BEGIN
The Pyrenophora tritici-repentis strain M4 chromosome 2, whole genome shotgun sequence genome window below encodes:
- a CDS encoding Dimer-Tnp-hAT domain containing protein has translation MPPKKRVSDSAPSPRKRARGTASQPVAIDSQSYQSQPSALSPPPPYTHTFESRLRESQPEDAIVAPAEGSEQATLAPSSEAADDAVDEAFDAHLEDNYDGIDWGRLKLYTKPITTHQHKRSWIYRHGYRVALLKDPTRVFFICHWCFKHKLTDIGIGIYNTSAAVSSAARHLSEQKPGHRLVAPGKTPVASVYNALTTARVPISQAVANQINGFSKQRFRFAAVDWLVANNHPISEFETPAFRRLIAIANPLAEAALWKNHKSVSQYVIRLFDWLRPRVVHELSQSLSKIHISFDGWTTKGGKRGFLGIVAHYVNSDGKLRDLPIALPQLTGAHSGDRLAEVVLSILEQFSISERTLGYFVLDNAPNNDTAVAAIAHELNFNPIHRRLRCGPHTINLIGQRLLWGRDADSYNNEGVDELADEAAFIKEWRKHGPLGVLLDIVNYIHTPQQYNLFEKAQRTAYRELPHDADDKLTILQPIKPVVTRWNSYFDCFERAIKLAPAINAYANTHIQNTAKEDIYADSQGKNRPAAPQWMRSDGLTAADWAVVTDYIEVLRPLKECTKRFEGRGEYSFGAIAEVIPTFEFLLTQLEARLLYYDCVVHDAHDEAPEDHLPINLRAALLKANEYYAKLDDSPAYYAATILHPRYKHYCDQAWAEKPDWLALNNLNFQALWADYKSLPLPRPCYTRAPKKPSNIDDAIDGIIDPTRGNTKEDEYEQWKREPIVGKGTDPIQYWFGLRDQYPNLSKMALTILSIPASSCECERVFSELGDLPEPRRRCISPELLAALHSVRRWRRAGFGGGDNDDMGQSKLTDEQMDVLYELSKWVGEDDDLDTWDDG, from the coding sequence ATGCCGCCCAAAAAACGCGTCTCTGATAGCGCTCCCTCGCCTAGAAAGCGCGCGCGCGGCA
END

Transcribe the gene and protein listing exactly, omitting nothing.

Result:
The Pyrenophora tritici-repentis strain M4 chromosome 2, whole genome shotgun sequence genome window below encodes:
- a CDS encoding Dimer-Tnp-hAT domain containing protein has translation MPPKKRVSDSAPSPRKRARGTASQPVAIDSQSYQSQPSALSPPPPYTHTFESRLRESQPEDAIVAPAEGSEQATLAPSSEAADDAVDEAFDAHLEDNYDGIDWGRLKLYTKPITTHQHKRSWIYRHGYRVALLKDPTRVFFICHWCFKHKLTDIGIGIYNTSAAVSSAARHLSEQKPGHRLVAPGKTPVASVYNALTTARVPISQAVANQINGFSKQRFRFAAVDWLVANNHPISEFETPAFRRLIAIANPLAEAALWKNHKSVSQYVIRLFDWLRPRVVHELSQSLSKIHISFDGWTTKGGKRGFLGIVAHYVNSDGKLRDLPIALPQLTGAHSGDRLAEVVLSILEQFSISERTLGYFVLDNAPNNDTAVAAIAHELNFNPIHRRLRCGPHTINLIGQRLLWGRDADSYNNEGVDELADEAAFIKEWRKHGPLGVLLDIVNYIHTPQQYNLFEKAQRTAYRELPHDADDKLTILQPIKPVVTRWNSYFDCFERAIKLAPAINAYANTHIQNTAKEDIYADSQGKNRPAAPQWMRSDGLTAADWAVVTDYIEVLRPLKECTKRFEGRGEYSFGAIAEVIPTFEFLLTQLEARLLYYDCVVHDAHDEAPEDHLPINLRAALLKANEYYAKLDDSPAYYAATILHPRYKHYCDQAWAEKPDWLALNNLNFQALWADYKSLPLPRPCYTRAPKKPSNIDDAIDGIIDPTRGNTKEDEYEQWKREPIVGKGTDPIQYWFGLRDQYPNLSKMALTILSIPASSCECERVFSELGDLPEPRRRCISPELLAALHSVRRWRRAGFGGGDNDDMGQSKLTDEQMDVLYELSKWVGEDDDLDTWDDG, from the coding sequence ATGCCGCCCAAAAAACGCGTCTCTGATAGCGCTCCCTCGCCTAGAAAGCGCGCGCGCGGCA